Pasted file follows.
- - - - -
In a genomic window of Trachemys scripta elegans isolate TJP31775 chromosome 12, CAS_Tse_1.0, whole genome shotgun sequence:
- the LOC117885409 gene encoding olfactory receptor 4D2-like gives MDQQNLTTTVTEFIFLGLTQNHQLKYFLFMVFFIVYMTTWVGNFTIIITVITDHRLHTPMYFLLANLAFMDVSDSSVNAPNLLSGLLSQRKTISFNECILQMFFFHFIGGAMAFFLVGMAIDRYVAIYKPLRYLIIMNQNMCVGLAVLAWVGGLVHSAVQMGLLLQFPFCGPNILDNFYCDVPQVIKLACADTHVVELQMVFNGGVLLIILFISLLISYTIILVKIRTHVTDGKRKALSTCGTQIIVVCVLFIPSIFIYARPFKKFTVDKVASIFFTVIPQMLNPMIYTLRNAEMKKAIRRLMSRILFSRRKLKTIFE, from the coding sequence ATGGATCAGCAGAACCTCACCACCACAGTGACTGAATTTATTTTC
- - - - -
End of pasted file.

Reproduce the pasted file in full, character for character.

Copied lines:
In a genomic window of Trachemys scripta elegans isolate TJP31775 chromosome 12, CAS_Tse_1.0, whole genome shotgun sequence:
- the LOC117885409 gene encoding olfactory receptor 4D2-like gives MDQQNLTTTVTEFIFLGLTQNHQLKYFLFMVFFIVYMTTWVGNFTIIITVITDHRLHTPMYFLLANLAFMDVSDSSVNAPNLLSGLLSQRKTISFNECILQMFFFHFIGGAMAFFLVGMAIDRYVAIYKPLRYLIIMNQNMCVGLAVLAWVGGLVHSAVQMGLLLQFPFCGPNILDNFYCDVPQVIKLACADTHVVELQMVFNGGVLLIILFISLLISYTIILVKIRTHVTDGKRKALSTCGTQIIVVCVLFIPSIFIYARPFKKFTVDKVASIFFTVIPQMLNPMIYTLRNAEMKKAIRRLMSRILFSRRKLKTIFE, from the coding sequence ATGGATCAGCAGAACCTCACCACCACAGTGACTGAATTTATTTTC